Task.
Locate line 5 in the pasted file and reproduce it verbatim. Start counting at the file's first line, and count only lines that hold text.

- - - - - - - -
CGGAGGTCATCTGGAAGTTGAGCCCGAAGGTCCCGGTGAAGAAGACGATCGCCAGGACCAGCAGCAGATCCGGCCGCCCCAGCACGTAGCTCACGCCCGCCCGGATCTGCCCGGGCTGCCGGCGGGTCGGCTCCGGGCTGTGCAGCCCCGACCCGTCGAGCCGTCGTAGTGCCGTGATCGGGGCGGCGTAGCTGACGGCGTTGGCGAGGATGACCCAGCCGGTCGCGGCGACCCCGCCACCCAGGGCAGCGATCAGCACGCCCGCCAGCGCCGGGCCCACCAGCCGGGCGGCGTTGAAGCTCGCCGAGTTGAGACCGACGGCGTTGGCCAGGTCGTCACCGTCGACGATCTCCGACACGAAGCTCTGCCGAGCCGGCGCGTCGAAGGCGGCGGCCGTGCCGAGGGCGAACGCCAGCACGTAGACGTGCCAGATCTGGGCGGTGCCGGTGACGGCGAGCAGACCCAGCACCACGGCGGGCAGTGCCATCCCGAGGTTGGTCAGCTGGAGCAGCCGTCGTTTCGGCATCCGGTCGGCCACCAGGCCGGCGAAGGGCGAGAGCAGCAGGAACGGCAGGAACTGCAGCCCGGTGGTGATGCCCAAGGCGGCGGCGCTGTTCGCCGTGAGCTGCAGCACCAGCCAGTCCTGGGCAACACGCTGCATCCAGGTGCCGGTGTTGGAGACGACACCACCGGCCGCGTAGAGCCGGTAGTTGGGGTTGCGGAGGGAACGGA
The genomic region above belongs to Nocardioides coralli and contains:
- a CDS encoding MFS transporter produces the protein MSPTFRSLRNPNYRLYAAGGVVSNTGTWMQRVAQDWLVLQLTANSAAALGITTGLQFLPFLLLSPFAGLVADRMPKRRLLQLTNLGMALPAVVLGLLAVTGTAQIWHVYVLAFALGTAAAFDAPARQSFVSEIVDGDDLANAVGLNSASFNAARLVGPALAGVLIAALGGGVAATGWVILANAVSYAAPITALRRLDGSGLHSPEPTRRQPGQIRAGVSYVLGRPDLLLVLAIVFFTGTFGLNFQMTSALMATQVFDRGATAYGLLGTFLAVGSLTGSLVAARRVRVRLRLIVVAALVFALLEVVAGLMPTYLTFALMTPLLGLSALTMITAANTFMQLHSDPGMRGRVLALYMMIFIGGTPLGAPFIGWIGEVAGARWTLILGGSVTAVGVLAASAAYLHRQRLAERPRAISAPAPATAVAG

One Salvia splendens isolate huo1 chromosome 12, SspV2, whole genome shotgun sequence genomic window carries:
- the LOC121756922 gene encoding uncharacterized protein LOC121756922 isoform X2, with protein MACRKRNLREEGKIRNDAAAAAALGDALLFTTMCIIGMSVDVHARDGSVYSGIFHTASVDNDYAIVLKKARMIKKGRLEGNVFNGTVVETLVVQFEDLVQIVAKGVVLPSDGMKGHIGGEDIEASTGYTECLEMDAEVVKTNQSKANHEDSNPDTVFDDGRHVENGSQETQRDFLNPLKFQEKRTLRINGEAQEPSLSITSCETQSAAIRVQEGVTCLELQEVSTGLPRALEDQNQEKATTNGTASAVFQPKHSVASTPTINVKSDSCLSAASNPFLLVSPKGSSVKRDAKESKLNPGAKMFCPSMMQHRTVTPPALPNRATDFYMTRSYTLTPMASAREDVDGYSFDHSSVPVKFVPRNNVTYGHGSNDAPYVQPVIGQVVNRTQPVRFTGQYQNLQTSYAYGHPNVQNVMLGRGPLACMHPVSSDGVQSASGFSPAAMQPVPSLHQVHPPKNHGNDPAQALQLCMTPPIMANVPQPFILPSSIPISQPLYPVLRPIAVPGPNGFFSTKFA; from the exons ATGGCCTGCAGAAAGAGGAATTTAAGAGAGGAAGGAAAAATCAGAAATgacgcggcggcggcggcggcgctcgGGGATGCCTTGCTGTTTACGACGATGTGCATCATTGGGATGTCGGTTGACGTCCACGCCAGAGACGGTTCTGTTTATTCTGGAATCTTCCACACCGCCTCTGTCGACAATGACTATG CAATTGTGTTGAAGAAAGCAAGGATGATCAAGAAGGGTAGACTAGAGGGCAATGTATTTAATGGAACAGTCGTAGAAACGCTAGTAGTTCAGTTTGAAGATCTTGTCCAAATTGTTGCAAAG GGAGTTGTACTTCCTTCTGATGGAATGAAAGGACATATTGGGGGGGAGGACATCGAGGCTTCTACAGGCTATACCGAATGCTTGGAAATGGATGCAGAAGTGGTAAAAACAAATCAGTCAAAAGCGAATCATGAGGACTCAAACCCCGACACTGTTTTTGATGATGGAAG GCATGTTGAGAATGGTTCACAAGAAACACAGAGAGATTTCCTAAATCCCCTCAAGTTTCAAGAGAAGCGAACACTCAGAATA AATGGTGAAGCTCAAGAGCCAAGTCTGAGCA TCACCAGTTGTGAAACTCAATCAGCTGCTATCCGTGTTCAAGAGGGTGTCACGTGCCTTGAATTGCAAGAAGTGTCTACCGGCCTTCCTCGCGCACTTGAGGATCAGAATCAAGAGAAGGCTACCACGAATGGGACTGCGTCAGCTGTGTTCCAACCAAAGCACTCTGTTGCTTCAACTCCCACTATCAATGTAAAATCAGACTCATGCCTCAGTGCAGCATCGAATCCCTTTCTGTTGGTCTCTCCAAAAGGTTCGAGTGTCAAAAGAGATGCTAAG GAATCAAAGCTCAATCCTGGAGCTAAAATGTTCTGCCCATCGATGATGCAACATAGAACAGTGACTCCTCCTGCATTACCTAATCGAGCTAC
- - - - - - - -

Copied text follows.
- the LOC121756922 gene encoding uncharacterized protein LOC121756922 isoform X2, with protein MACRKRNLREEGKIRNDAAAAAALGDALLFTTMCIIGMSVDVHARDGSVYSGIFHTASVDNDYAIVLKKARMIKKGRLEGNVFNGTVVETLVVQFEDLVQIVAKGVVLPSDGMKGHIGGEDIEASTGYTECLEMDAEVVKTNQSKANHEDSNPDTVFDDGRHVENGSQETQRDFLNPLKFQEKRTLRINGEAQEPSLSITSCETQSAAIRVQEGVTCLELQEVSTGLPRALEDQNQEKATTNGTASAVFQPKHSVASTPTINVKSDSCLSAASNPFLLVSPKGSSVKRDAKESKLNPGAKMFCPSMMQHRTVTPPALPNRATDFYMTRSYTLTPMASAREDVDGYSFDHSSVPVKFVPRNNVTYGHGSNDAPYVQPVIGQVVNRTQPVRFTGQYQNLQTSYAYGHPNVQNVMLGRGPLACMHPVSSDGVQSASGFSPAAMQPVPSLHQVHPPKNHGNDPAQALQLCMTPPIMANVPQPFILPSSIPISQPLYPVLRPIAVPGPNGFFSTKFA; from the exons ATGGCCTGCAGAAAGAGGAATTTAAGAGAGGAAGGAAAAATCAGAAATgacgcggcggcggcggcggcgctcgGGGATGCCTTGCTGTTTACGACGATGTGCATCATTGGGATGTCGGTTGACGTCCACGCCAGAGACGGTTCTGTTTATTCTGGAATCTTCCACACCGCCTCTGTCGACAATGACTATG CAATTGTGTTGAAGAAAGCAAGGATGATCAAGAAGGGTAGACTAGAGGGCAATGTATTTAATGGAACAGTCGTAGAAACGCTAGTAGTTCAGTTTGAAGATCTTGTCCAAATTGTTGCAAAG GGAGTTGTACTTCCTTCTGATGGAATGAAAGGACATATTGGGGGGGAGGACATCGAGGCTTCTACAGGCTATACCGAATGCTTGGAAATGGATGCAGAAGTGGTAAAAACAAATCAGTCAAAAGCGAATCATGAGGACTCAAACCCCGACACTGTTTTTGATGATGGAAG GCATGTTGAGAATGGTTCACAAGAAACACAGAGAGATTTCCTAAATCCCCTCAAGTTTCAAGAGAAGCGAACACTCAGAATA AATGGTGAAGCTCAAGAGCCAAGTCTGAGCA TCACCAGTTGTGAAACTCAATCAGCTGCTATCCGTGTTCAAGAGGGTGTCACGTGCCTTGAATTGCAAGAAGTGTCTACCGGCCTTCCTCGCGCACTTGAGGATCAGAATCAAGAGAAGGCTACCACGAATGGGACTGCGTCAGCTGTGTTCCAACCAAAGCACTCTGTTGCTTCAACTCCCACTATCAATGTAAAATCAGACTCATGCCTCAGTGCAGCATCGAATCCCTTTCTGTTGGTCTCTCCAAAAGGTTCGAGTGTCAAAAGAGATGCTAAG GAATCAAAGCTCAATCCTGGAGCTAAAATGTTCTGCCCATCGATGATGCAACATAGAACAGTGACTCCTCCTGCATTACCTAATCGAGCTAC